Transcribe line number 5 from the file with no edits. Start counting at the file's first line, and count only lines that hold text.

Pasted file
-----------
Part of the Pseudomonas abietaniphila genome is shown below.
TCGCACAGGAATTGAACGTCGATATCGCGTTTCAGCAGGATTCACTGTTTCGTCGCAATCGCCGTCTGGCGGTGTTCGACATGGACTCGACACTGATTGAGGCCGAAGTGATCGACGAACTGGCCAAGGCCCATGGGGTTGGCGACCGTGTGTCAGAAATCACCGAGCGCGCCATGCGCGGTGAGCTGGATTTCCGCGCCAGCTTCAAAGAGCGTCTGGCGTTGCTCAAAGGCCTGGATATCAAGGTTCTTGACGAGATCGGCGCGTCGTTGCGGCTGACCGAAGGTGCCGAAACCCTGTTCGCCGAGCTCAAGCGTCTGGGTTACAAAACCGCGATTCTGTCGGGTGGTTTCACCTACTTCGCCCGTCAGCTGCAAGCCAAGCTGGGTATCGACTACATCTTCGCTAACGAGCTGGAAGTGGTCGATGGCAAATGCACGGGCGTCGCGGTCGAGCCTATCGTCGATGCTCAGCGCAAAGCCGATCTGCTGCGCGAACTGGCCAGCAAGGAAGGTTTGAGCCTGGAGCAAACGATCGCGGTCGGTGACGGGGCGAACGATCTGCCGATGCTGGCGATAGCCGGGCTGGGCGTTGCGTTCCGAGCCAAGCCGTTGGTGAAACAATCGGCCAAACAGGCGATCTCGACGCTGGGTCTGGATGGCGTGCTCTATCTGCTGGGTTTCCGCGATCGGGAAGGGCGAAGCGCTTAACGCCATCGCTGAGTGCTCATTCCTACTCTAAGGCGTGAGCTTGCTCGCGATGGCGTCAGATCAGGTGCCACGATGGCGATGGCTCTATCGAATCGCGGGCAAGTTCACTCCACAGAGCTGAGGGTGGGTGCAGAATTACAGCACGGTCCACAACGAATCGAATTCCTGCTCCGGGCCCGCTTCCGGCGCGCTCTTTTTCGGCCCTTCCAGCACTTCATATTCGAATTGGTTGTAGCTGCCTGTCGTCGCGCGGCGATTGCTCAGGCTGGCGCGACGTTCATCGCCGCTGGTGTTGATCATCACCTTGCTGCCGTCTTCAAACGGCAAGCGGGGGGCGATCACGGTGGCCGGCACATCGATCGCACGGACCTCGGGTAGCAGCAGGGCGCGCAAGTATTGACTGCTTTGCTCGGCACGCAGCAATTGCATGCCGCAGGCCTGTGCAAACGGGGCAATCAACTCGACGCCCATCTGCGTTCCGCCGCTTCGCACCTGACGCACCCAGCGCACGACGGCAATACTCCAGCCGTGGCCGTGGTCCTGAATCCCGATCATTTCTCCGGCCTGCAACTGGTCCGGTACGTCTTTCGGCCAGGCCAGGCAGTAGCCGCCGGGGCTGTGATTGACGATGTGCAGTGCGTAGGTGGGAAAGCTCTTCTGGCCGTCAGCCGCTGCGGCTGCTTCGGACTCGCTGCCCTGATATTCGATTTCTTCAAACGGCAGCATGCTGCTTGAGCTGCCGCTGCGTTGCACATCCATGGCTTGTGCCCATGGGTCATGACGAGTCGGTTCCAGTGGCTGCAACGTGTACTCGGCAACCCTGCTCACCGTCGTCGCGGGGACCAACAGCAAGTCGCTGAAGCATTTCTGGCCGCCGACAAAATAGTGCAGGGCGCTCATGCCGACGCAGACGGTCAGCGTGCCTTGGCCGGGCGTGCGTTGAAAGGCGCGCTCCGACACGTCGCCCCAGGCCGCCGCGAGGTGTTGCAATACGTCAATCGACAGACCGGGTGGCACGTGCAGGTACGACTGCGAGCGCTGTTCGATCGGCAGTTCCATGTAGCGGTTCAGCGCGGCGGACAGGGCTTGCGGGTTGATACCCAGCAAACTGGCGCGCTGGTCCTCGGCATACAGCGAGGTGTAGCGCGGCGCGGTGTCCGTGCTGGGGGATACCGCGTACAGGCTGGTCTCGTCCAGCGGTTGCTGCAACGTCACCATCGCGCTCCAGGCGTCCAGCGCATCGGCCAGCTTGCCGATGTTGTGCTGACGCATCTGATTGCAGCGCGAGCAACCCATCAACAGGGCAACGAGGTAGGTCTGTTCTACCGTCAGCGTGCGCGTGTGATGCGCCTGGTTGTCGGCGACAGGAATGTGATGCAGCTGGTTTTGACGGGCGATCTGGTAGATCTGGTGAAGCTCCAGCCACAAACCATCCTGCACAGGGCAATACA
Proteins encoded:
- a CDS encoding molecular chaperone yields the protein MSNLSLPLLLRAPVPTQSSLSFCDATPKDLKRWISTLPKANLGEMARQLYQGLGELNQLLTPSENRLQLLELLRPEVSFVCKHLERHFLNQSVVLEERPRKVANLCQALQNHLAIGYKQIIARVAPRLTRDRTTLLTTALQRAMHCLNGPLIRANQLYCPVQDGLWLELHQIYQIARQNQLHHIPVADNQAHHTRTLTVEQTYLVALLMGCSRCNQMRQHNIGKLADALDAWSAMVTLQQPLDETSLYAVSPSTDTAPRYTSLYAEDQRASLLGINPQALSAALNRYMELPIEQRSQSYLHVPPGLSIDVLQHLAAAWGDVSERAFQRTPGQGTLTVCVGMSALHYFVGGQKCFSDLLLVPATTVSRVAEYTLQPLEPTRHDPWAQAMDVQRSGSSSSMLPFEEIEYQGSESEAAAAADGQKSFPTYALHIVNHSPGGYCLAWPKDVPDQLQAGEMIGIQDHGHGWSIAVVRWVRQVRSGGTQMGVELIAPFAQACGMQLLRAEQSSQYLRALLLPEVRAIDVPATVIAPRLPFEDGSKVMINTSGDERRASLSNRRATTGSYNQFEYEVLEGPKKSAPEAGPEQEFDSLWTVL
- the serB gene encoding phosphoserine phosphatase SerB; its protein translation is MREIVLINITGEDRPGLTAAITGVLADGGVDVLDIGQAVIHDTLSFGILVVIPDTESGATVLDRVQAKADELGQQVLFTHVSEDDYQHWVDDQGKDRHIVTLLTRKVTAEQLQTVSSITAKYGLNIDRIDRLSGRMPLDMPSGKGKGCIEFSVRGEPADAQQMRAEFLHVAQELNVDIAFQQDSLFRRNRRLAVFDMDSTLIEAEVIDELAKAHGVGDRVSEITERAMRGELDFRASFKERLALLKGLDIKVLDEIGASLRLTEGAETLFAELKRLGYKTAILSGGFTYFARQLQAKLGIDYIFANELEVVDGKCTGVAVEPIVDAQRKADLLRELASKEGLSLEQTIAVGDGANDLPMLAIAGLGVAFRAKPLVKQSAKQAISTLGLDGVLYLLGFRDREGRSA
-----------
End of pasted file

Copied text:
- the serB gene encoding phosphoserine phosphatase SerB; its protein translation is MREIVLINITGEDRPGLTAAITGVLADGGVDVLDIGQAVIHDTLSFGILVVIPDTESGATVLDRVQAKADELGQQVLFTHVSEDDYQHWVDDQGKDRHIVTLLTRKVTAEQLQTVSSITAKYGLNIDRIDRLSGRMPLDMPSGKGKGCIEFSVRGEPADAQQMRAEFLHVAQELNVDIAFQQDSLFRRNRRLAVFDMDSTLIEAEVIDELAKAHGVGDRVSEITERAMRGELDFRASFKERLALLKGLDIKVLDEIGASLRLTEGAETLFAELKRLGYKTAILSGGFTYFARQLQAKLGIDYIFANELEVVDGKCTGVAVEPIVDAQRKADLLRELASKEGLSLEQTIAVGDGANDLPMLAIAGLGVAFRAKPLVKQSAKQAISTLGLDGVLYLLGFRDREGRSA